These ideas will be of use to those responsible for day service modernisation and for groups implementing person centred planning frameworks. Indeed it is vital these two initiatives be closely linked. Plans for implementing person centred planning should show how it will influence in the key priority areas, including day supports.

To view this paper see the downloads box on the left.

 

Health Action Planning.
This paper will introduce one page Health Action Plans, a way of supporting people to achieve and maintain good health that places person centred thinking at the centre of the process. It will examine what Government policy said about Health Action Planning and will look at what has been tried since 2001. The learning that has taken place will be considered and the components of a one page Health Action Plan will be discussed. The best people to do Health Action Planning with individuals will be suggested and the advantages and disadvantages of this kind of method will be examined.

To read this paper see the downloads box on the left.

 

'It's my meeting': Finding ways to involve people with high support needs in person centred planning by Helen Sanderson.

Person centred planning is central to the White Paper 'Valuing People' (Department of Health, 2001). One of the challenges this presents is how we can fully involve people with high support needs, who may not use words to speak, in person centred planning. Traditionally, when we have considered how we can involve people in planning we have concentrated on the planning meeting (Sullivan and Hooker, 2001). Person centred planning is much more than a meeting. It is a process of continually listening, and learning; focussed on what is important to the person now, and for the future; and acting upon this in alliance with their family and friends. It is vital that we think about how the person can be central throughout the process, from gathering information about their life, preparing for meetings, monitoring actions and on-going learning, to reflection and further action. There is a danger that efforts to develop person centred planning simply focus on having better meetings. Any planning without implementation leaves people feeling frustrated and cynical, which is often worse than not planning at all.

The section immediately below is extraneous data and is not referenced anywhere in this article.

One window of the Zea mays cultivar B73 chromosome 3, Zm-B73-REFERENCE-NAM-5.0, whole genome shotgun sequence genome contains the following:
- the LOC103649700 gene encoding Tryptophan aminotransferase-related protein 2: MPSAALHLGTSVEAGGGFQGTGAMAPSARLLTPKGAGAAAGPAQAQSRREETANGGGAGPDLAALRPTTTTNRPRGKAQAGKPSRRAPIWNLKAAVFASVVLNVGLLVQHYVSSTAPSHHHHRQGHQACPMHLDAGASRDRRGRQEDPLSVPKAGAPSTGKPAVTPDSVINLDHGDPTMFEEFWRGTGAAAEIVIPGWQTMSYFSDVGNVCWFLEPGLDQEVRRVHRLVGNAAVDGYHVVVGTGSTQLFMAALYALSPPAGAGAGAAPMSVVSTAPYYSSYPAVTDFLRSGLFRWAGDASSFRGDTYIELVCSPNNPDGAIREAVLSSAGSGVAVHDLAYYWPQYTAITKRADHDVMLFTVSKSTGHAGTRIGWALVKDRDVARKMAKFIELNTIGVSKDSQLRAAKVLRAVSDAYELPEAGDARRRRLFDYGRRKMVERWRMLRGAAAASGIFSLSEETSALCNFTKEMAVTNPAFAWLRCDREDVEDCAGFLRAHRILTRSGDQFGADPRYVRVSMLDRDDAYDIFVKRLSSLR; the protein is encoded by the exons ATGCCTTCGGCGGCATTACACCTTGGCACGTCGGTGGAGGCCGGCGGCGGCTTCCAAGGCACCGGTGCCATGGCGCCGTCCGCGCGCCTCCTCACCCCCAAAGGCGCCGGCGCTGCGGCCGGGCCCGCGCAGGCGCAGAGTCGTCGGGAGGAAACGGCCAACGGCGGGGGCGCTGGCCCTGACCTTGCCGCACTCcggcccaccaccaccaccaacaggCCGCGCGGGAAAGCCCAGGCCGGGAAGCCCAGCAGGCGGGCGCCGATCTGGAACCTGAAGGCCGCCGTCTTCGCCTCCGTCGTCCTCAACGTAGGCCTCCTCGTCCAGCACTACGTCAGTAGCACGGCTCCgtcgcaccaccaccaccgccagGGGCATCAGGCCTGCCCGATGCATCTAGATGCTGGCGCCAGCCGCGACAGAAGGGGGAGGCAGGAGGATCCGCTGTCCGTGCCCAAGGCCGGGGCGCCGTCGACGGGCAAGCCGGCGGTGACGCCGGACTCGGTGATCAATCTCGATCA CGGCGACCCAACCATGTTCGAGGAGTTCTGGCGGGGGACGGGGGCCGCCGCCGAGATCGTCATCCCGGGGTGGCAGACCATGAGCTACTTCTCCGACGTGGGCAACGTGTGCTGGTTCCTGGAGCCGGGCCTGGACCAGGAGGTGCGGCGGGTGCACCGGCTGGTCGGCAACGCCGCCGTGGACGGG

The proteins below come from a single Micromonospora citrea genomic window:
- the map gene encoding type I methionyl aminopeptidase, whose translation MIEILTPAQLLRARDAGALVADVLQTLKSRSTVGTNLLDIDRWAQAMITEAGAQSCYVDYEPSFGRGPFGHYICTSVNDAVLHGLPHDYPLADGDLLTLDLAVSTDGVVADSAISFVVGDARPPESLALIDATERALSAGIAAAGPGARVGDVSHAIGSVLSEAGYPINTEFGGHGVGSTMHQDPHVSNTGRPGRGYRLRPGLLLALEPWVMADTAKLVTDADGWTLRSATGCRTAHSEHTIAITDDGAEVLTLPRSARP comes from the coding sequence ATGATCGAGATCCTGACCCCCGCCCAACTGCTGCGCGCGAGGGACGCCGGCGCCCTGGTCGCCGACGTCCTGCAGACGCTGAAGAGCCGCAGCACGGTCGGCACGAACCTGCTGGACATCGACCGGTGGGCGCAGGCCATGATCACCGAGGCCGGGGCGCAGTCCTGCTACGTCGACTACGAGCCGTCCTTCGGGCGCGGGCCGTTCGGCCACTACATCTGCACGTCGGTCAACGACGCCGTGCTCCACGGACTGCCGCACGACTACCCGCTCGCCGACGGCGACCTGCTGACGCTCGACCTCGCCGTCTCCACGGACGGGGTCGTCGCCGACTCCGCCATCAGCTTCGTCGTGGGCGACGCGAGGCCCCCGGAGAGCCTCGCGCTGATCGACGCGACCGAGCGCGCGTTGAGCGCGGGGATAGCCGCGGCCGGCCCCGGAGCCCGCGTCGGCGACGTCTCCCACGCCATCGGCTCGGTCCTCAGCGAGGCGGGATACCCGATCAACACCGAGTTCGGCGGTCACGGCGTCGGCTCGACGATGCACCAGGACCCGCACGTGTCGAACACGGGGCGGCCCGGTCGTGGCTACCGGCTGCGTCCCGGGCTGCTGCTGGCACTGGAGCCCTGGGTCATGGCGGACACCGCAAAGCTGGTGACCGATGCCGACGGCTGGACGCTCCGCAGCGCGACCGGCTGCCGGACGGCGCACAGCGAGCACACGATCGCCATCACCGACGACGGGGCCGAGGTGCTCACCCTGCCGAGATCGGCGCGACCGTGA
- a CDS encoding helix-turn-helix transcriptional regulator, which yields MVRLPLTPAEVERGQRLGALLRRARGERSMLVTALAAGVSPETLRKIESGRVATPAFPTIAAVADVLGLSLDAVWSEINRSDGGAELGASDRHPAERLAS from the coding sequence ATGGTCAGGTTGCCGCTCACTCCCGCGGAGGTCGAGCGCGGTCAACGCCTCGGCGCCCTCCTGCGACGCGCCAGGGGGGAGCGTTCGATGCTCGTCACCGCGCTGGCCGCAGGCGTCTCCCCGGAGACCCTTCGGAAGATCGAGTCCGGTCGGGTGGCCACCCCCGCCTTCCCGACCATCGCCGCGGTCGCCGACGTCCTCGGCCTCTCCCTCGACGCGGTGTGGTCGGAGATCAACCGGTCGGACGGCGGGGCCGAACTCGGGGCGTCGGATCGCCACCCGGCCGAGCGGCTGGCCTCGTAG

To read this paper see the downloads box on the left.

 

Personalisation Through Person Centred Planning.
Helen Sanderson was commissioned to write "Personalisation through Person-Centred Planning: guidance to help deliver Putting People First", on behalf of the Department of Health's Valuing People and Putting People First teams This guidance illustrates, for the first time in government guidance - how to use person-centred thinking tools and techniques can ensure services and supports are personalised to the individual. The guidance applies to everyone using adult social care, and has examples of how person centred thinking can be used with older people, people who use mental health services and people who have long term conditions, as well as people who have learning disabilities.

To read this paper see the downloads box on the left.

 


Examples and Stories

Personalisation through

Person-Centred PlanningExamples and Stories

Nora's Person Centred Plan.

Kenny's Person Centred Plan.

Katie's Person Centred Plan.

Tim's Person Centred Plan.

A collection of short stories
about Person Centred Planning.
People have asked us to share more stories. We have put together a collection of short stories (from publications we have written or been involved in), and longer stories, often written by people themselves.